Objective: As part of a wider feasibility study, the feasibility of gaining older patients’ views for hip fracture rehabilitation services was tested using a discrete choice experiment in a UK context.
Design: Discrete choice experiment is a method used for eliciting individuals’ preferences about goods and services.
Subjects/patients: The discrete choice experiment was administered to 41 participants who had experienced hip fracture (mean age 79.3 years; standard deviation (SD) 7.5 years), recruited from a larger feasibility study exploring a new multidisciplinary rehabilitation for hip fracture.
Methods: Attributes and levels for this discrete choice experiment were identified from a systematic review and focus groups. The questionnaire was administered at the 3-month follow-up.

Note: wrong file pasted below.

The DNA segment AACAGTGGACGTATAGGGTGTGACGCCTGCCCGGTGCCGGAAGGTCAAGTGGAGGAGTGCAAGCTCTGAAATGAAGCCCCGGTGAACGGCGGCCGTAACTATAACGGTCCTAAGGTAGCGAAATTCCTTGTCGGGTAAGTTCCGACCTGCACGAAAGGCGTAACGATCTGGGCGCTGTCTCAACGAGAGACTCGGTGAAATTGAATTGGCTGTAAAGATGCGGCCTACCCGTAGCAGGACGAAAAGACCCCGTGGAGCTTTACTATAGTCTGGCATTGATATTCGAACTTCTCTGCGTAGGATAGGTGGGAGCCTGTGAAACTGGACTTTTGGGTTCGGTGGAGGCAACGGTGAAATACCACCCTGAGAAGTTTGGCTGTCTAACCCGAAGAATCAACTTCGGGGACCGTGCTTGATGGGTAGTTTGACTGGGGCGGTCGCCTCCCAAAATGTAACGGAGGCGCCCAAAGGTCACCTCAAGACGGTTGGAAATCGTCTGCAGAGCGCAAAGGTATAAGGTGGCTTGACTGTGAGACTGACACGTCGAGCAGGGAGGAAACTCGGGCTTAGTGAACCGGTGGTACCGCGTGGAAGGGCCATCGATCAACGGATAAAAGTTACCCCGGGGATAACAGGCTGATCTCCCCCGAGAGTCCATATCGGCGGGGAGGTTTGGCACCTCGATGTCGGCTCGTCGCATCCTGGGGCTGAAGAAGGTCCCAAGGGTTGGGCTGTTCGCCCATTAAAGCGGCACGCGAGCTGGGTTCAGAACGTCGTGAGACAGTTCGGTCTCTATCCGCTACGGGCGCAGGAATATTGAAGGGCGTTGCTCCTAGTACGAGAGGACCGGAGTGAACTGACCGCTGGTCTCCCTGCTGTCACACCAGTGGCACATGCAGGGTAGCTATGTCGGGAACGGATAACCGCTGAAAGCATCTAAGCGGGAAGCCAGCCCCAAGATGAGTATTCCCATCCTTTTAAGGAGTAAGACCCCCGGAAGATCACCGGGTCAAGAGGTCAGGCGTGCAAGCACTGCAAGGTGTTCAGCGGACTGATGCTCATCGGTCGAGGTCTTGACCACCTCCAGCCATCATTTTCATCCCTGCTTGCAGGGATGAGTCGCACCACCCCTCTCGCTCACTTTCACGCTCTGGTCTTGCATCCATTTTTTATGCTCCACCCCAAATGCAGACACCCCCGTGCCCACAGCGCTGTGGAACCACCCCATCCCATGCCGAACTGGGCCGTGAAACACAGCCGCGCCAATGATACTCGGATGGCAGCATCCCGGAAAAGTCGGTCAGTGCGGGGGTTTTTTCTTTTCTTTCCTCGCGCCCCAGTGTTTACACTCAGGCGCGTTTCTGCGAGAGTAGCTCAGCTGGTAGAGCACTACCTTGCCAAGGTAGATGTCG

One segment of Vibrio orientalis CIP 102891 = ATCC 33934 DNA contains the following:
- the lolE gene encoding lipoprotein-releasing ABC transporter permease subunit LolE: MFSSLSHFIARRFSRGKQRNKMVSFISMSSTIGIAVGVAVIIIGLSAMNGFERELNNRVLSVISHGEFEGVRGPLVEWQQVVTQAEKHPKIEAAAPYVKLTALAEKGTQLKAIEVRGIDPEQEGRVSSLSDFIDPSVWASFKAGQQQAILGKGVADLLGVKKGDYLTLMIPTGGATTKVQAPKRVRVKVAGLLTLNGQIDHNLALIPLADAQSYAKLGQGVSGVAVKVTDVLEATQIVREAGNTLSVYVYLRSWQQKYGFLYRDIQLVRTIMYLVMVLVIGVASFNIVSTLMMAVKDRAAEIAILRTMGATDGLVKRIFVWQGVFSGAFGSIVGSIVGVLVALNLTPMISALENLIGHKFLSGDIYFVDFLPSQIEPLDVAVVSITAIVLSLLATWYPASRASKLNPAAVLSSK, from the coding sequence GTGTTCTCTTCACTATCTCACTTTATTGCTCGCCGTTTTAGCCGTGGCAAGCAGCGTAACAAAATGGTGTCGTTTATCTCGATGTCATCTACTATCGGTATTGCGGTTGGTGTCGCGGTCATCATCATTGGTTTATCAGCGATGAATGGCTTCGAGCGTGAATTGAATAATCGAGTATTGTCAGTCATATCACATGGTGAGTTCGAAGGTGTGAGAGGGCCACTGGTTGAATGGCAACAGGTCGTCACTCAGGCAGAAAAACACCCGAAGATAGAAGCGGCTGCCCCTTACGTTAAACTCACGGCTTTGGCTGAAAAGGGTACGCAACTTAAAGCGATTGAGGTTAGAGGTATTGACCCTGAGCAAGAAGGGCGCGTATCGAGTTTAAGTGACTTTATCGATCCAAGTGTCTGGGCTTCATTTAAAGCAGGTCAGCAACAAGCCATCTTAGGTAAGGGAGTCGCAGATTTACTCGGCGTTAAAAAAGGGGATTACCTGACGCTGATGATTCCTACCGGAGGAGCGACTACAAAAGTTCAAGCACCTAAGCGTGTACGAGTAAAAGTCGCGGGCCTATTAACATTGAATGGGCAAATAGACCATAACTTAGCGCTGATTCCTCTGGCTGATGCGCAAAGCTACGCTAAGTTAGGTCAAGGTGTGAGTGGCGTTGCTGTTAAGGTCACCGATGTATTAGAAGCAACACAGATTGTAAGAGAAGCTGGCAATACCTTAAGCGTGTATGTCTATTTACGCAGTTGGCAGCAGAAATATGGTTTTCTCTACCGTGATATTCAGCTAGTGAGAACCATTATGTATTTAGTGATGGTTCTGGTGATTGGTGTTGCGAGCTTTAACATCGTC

Results: Participants indicated a significant preference for a fully-qualified physiotherapist or occupational therapist to deliver the rehabilitation sessions (β = 0·605, 95% confidence interval (95% CI) 0.462–0.879), and for their rehabilitation session to last less than 90 min (β = –0.192, 95% CI –0.381 to –0.051).
Conclusion: The design of the discrete choice experiment using attributes associated with service configuration could have the potential to inform service implementation, and assist rehabilitation service design that incorporates the preferences of patients.